System 100 overcomes this limitation by providing for use during surgery an ultrasound system comprising first and second ultrasound probes, each probe preferably associated with a position reporter operable to report its position and orientation, an image registration system operable to register information gleaned from operation both first and second probes in a common virtual space, and an image display system operable to display an image of a portion of that common virtual space, which image comprises information gleaned from both first and second probes. Position reporters operable to report positions of the probes may be position sensors 121 and 155, or may be functions of a command mechanism such as probe positioner 156 serving to control automated movement of one or both of the probes, or may even be a user interface used by an operator to manual report fixed or moving positions of probes manually controlled by an operator.
According to a preferred method of use, an operator positions a rectal ultrasound probe 126 in a rectum of a patient, and uses that probe to generate a first ultrasound image of a prostate, positioning an abdominal ultrasound probe 126 on the patient's abdomen directed towards the prostate to generate a second ultrasound image of said prostate, and then either simultaneously or alternatively displays the first and second images, providing the user with simultaneous or near-simultaneous views of the prostate from two different perspectives. An ultrasound timing coordinator 123 may be utilized to coordinate rapid alternation of functioning of probes 124 and 126, so as to provide nearly continuous readings from each probe, yet avoid acoustic signal interference between the probes. If rapid alternation of functioning of probes 124 and 126 is used, controller 122 can of course be programmed to avoid flickering of captured images by prolonging display of captured images when appropriate.
In a further preferred embodiment, system 100 uses image registration software to relate information gleaned from the first and second images to a common coordinate system, and displays a composite image of the prostate, the composite image comprising information gleaned from both first and second images. The described method thus produces images providing more complete information than would be provided by either the first or second images alone. This is particularly important in the case of cryosurgery of a prostate, since during cryoablation the large iceball(s) produced by the ablation process prevent ultrasound viewing of the side of the organ which is distant from the ultrasound probe. It is to be noted, however, that whereas this embodiment has been described in the exemplary context of cryoablation of a prostate, the invention is useful in treatment of various organs other than the prostate, and in clinical contexts other than cryoablation.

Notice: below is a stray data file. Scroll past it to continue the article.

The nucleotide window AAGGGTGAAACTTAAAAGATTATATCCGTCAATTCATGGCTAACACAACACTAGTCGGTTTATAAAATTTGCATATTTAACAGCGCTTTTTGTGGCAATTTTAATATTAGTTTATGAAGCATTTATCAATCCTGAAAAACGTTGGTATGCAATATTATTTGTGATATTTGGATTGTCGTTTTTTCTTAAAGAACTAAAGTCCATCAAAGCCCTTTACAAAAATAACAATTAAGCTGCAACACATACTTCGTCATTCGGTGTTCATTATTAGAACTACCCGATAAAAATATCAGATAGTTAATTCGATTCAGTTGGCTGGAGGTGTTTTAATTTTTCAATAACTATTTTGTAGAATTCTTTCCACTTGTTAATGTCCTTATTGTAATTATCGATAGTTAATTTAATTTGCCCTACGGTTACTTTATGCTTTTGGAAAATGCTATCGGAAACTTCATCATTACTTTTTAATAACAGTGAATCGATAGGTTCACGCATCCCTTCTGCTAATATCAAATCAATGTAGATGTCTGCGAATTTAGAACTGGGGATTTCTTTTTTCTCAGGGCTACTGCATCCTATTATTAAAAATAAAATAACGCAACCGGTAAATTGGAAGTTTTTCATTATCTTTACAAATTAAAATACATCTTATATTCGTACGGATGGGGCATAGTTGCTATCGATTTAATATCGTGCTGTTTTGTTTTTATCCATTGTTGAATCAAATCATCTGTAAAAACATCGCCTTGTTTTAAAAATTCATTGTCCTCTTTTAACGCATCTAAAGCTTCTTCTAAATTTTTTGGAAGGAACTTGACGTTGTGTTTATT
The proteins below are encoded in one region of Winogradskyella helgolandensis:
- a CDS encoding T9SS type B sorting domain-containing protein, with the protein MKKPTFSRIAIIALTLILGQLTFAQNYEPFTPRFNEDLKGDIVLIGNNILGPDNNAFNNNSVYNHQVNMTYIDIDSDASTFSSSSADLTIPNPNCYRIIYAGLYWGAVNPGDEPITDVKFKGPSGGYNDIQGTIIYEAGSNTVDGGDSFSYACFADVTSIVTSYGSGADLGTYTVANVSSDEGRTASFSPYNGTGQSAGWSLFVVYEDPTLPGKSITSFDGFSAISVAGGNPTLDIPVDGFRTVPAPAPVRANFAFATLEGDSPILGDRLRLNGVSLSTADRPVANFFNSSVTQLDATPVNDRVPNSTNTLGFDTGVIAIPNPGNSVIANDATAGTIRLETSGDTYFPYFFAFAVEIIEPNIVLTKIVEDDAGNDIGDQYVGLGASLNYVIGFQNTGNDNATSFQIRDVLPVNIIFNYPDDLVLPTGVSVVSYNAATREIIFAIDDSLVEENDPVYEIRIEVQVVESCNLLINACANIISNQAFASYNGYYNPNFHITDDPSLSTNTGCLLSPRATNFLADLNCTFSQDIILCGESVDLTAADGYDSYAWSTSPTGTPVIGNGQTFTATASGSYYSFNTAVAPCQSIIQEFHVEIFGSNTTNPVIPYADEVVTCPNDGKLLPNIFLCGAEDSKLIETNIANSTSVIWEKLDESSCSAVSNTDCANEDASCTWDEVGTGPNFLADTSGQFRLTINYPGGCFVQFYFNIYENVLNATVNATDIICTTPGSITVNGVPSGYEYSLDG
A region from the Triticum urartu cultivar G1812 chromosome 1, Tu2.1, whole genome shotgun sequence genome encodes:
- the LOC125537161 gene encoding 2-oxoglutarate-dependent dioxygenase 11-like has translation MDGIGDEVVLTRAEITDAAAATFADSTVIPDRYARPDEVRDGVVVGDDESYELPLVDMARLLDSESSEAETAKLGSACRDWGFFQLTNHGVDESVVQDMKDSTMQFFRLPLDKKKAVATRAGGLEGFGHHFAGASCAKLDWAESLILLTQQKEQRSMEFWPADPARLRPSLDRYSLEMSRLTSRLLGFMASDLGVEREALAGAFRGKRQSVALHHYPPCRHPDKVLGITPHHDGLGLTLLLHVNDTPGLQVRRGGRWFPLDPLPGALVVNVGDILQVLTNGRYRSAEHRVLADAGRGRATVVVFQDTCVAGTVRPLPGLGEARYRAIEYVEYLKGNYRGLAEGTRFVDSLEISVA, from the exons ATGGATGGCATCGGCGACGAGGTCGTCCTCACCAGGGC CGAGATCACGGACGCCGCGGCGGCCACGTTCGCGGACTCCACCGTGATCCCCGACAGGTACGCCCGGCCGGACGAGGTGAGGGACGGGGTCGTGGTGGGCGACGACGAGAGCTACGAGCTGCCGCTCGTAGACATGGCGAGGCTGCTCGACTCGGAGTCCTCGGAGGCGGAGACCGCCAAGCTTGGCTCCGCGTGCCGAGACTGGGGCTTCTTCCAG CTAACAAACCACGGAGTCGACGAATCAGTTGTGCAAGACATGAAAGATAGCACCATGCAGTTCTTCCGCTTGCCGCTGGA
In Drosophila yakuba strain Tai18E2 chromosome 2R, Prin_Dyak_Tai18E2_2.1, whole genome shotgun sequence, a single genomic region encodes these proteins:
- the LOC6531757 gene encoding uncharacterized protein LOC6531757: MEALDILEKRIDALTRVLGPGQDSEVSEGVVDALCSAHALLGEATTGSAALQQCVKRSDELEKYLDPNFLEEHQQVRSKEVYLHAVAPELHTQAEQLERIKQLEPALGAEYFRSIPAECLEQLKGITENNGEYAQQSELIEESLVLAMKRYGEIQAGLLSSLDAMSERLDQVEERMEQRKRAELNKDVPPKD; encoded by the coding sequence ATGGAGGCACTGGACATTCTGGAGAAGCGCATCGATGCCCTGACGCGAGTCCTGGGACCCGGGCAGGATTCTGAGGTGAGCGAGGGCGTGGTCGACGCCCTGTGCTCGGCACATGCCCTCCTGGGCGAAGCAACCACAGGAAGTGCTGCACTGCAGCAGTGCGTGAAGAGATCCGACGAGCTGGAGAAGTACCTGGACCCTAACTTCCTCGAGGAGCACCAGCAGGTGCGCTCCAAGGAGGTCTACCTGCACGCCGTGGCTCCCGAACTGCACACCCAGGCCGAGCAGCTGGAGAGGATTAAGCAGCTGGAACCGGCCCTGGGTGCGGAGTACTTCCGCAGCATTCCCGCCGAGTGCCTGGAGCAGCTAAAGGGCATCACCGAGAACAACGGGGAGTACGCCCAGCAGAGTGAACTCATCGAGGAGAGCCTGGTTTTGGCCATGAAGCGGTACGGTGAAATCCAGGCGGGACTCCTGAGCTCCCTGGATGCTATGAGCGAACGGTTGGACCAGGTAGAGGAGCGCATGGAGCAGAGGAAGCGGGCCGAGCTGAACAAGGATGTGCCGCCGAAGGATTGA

To aid in registration of images from both probes in a common coordinate system, in a preferred embodiment one or both of probes 124 and 126 are physically connected, optionally through a motorized or manual probe motion mechanism 156 (for probe 124) and/or 129 (for probe 126), to a common physical reference frame 153. Alternatively, some portion of the described mechanisms may be physically connected (e.g. a frame connected to an external ultrasound and also connected to a patient's bed) while other portions rely on position sensors or commandable servomotors to create a known relationship of components (such as probes 126 and 126) to a patient and to each other, that spatial interrelation system being referred to herein as frame 158. Thus a physically connected portion of frame 158 may be connected to a bed, or to a patient, and physically unconnected portions (e.g. an abdominal ultrasound) may be maintained in a known positional relationship to fixed portions of frame 158 by means of position sensors, stepper motors, measuring scales visible to a surgeon, etc.
One or more probe insertion aids 150 may be connected to reference frame 158 and be used for guiding probes cryoprobes (probes 135 and 135' are seen in this figure) sensor probes, ultrasound probes and other probes to desired locations within the patient's body. Insertion aid 150 may for example be a cryoprobe insertion template similar to that taught by Schatzberger, as citied in the background section hereinabove.
Cryoprobes probes 135 are connected via hoses 133 (two such hoses: 133 and 133' are seen in this figure) to a cryogen control unit 134 provided to control supply of cryogen to cryoprobes 135, and thereby to control cooling and optionally heating of cryoprobes 135. If cryoprobes 135 are a Joule-Thomson cryoprobes, cryogen control unit 134 will be a controller operable to control supply of high-pressure cooling gas and optionally high-pressure heating gas. Cryogen control unit 134 supplies cryogen through hoses 133 to cryoprobes 135, where it traverses the shaft of cryoprobe 135 and is delivered to operating tips of cryoprobes 135, which tips are cooled by expansion of the cryogen (in the case of a Joule-Thomson cryoprobe) or by evaporation of the cryogen (in the case of an evaporative cryoprobe). Cryogen control unit 134 may be controlled by thermal ablation control unit 136, or alternatively may be manually controlled a user. In a preferred embodiment of system 100 discussed in detail hereinbelow with respect to a pattern of cryoprobe used presented in FIGS. 7a-7c, probes 135 are each operable both to heat and to cool, and cryogen control unit 134 is operable to individually supply to each probe 135 either a heating gas or a cooling gas.